Posts Tagged: Western bumble bee
Incredible. Absolutely incredible.
The Western bumble bee (Bombus occidentalis) seems to be making a comeback of sorts in some parts of the West.
Reporter Michelle Nijhuis, in an Oct. 14th article in High Country News, wrote that this species was "once among the most common bumble bees in the Western United States (and Western Canada)." The population crashed in the 1990s and "all but disappeared from about a quarter of its historic range." Now, she says, it's recently been spotted in parts of Washington and Oregon.
Someone saw six species of the Western bumble bee pollinating blackberries just north of a Seattle.
That's good news indeed.
We remember last year when native pollinator specialist Robbin Thorp, emeritus professor of entomology at UC Davis, was searching for the critically imperiled Franklin's bumble bee in its tiny range in northern California and southern Oregon, when a sole Western bumble bee appeared in front of him and his colleagues from the U.S. Forest Service. It was foraging on buckwheat (Eriogonum sp.) on Mt. Shasta, above 5000 feet.
Thorp and many other scientists fear that the Western bumble bee may go the way of Franklin's bumble bee.
That's why Thorp describes the Seattle find as "very exciting."
"Any finds west of the Sierra-Cascade crest are of prime interest. It is those western populations that took the sharp dive between 1999-2002. They do seem to be increasing, which is indeed encouraging."
"Many populations east of the crest seem to have persisted, through this decline," Thorp noted, "but were not carefully monitored during this time so we don't have the detailed data on their population trends that we would like."
Bombus occidentalis is sometimes called the "white-bottomed bee" due to its distinctive white markings on its abdomen. It is known for pollinating blackberries, cherries, apples and blueberries. It also is "an excellent pollinator of greenhouse tomatoes and cranberries, and has been commercially reared to pollinate these crops," according to the Xerces Society for Invertebrate Conservation website.
Read about the decline of bumble bees on the Xerces website.
And if you live in the West, keep your eyes open for the Western bumble bee.
This Western bumble bee was found on Mt. Shasta on Aug. 15, 2012. (Photo by Kathy Keatley Garvey)
Close-up of Western bumble bee. (Photo by Kathy Keatley Garvey)
Many of us in California have never seen the Western bumble bee (Bombus occidentalis)
Many of us never will.
Native pollinator specialist Robbin Thorp, emeritus professor of entomology at the University of California, Davis, worries about the declining population and fears it may go the way of Franklin's bumble bee, which he hasn't seen since 2006.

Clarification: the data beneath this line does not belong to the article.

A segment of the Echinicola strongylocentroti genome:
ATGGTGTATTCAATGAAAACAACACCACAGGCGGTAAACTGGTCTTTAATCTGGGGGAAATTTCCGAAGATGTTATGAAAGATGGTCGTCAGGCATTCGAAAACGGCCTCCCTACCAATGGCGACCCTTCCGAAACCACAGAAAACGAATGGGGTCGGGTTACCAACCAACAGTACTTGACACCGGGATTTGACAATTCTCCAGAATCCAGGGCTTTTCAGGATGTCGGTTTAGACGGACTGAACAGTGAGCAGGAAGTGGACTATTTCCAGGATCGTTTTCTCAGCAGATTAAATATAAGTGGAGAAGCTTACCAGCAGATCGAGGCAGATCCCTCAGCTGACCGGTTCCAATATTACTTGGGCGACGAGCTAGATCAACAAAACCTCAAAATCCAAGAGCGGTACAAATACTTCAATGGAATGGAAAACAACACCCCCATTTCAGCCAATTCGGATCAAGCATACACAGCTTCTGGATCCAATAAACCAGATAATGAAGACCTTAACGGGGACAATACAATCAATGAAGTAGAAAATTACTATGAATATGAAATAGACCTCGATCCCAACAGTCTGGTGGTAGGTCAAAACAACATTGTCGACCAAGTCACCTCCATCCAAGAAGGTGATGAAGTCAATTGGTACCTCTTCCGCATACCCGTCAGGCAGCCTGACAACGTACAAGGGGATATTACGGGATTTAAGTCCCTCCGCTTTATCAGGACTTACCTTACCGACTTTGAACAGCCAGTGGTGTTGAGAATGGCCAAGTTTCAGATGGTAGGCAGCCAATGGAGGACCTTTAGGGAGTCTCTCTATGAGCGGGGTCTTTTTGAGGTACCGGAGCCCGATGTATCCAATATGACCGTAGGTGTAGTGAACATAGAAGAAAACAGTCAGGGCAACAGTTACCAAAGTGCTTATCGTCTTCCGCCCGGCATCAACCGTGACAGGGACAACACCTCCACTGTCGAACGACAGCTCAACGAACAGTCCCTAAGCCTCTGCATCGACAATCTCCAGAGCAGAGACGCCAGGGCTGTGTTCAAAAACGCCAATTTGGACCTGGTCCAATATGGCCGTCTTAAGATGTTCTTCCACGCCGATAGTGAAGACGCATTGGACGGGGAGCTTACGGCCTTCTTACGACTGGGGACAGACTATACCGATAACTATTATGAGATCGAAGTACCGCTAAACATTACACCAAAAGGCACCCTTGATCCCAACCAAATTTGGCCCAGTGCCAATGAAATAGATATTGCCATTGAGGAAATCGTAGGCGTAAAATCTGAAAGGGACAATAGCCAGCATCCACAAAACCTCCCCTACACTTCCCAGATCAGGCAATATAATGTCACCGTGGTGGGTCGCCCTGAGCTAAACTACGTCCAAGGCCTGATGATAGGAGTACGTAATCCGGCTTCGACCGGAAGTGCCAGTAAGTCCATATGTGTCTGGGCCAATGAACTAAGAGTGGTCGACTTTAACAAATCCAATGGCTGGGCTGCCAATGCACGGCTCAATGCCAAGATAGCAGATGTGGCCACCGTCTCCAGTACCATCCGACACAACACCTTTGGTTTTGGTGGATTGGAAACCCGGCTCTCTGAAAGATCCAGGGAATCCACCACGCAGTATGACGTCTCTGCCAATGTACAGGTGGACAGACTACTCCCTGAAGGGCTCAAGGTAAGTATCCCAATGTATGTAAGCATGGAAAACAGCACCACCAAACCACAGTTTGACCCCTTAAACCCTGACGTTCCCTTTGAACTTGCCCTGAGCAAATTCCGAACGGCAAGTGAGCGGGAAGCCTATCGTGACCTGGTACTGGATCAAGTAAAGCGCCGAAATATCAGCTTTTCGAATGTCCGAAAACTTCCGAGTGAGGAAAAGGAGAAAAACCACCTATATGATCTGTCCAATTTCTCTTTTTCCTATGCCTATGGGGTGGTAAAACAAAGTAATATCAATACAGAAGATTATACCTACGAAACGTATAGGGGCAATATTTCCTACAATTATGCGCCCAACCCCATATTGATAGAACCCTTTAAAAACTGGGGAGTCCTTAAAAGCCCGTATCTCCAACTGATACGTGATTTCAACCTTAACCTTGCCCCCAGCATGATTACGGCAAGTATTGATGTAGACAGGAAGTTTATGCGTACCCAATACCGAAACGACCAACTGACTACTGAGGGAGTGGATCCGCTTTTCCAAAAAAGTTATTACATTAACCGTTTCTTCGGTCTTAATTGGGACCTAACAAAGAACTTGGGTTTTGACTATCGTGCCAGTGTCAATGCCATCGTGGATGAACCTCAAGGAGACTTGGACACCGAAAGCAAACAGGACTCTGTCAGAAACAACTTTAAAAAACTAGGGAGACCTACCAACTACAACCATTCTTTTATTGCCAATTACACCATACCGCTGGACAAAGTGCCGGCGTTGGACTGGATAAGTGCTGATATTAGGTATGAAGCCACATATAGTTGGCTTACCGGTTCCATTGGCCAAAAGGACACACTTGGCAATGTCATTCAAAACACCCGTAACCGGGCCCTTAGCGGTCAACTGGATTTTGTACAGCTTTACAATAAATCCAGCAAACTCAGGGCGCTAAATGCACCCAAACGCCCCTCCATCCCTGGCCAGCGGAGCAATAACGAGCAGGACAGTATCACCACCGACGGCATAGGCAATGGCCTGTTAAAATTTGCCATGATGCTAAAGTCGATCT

That's why he and his colleagues were so excited to find a male Bombus occidentalis on Mt. Shasta, above 5,000 feet, on Aug. 15. It was foraging on buckwheat (Eriogonum sp.).
Thorp was there with several local U.S. Forest Service employees: wildlife biologist Debbie Derby, who actually netted the bee; and biological technicians Susan Thomas, Kendra Bainbridge and Lauran Yerkes.
"Just as we were celebrating the find, we were joined by two other USFS personnel: Carolyn Napper, district ranger, and Johnny Dame, Panther Campground host," Thorp recalled. "So there were lots of witnesses to the rare find."
A rare find, indeed.
The Western bumble bee, a close relative of Franklin's bumble bee (Bombus franklini), "disappeared from the western part of its range at the same time as Franklin's bumble bee declined," said Thorp, who keeps an eye out for both species on his trips to southern Oregon and northern California.
The habitat of the Franklin's bumble bee, which many fear is extinct, is a 13,300-square-mile area of Siskiyou and Trinity counties in California, and Jackson, Douglas and Josephine counties in Oregon.
"The Western bumble bee occurred throughout the range of Franklin’s, but apparently declined from central California to southern British Columbia west of the Sierra Cascade Range at the same time as the decline of Franklin's bumble bee, " Thorp said.
However, the Western bumble bee "seems to have persisted through most of the rest of its range from Alaska through areas east of the Sierra-Cascade to the Rocky Mountains and south to Arizona and New Mexico," Thorp pointed out. "We have no good idea what the population trends have been within this large area, since no one has been closely monitoring its populations there."
We're glad to see the increased interest in bumble bees. And especially glad to see that this week the Xerces Society for Invertebrate Conservation announced the publication of Bumble Bees of the Western United States, co-authored by Jonathan Koch, James Strange and Paul Williams. You can order it online.
Bombus occidentalis and Bombus franklini are among the Bombus species represented.
Close-up of a male Western bumble bee (Bombus occidentalis) found Aug. 15 at Mt. Shasta. (Photo by Kathy Keatley Garvey)
Another view of the male Western bumble bee found on Mt. Shasta. (Photo by Kathy Keatley Garvey)
Documenting the rare find. (Photo by Kathy Keatley Garvey)
Native pollinator specialist Robbin Thorp is a retired UC Davis professor, but continues his full-time research. (Photo by Kathy Keatley Garvey)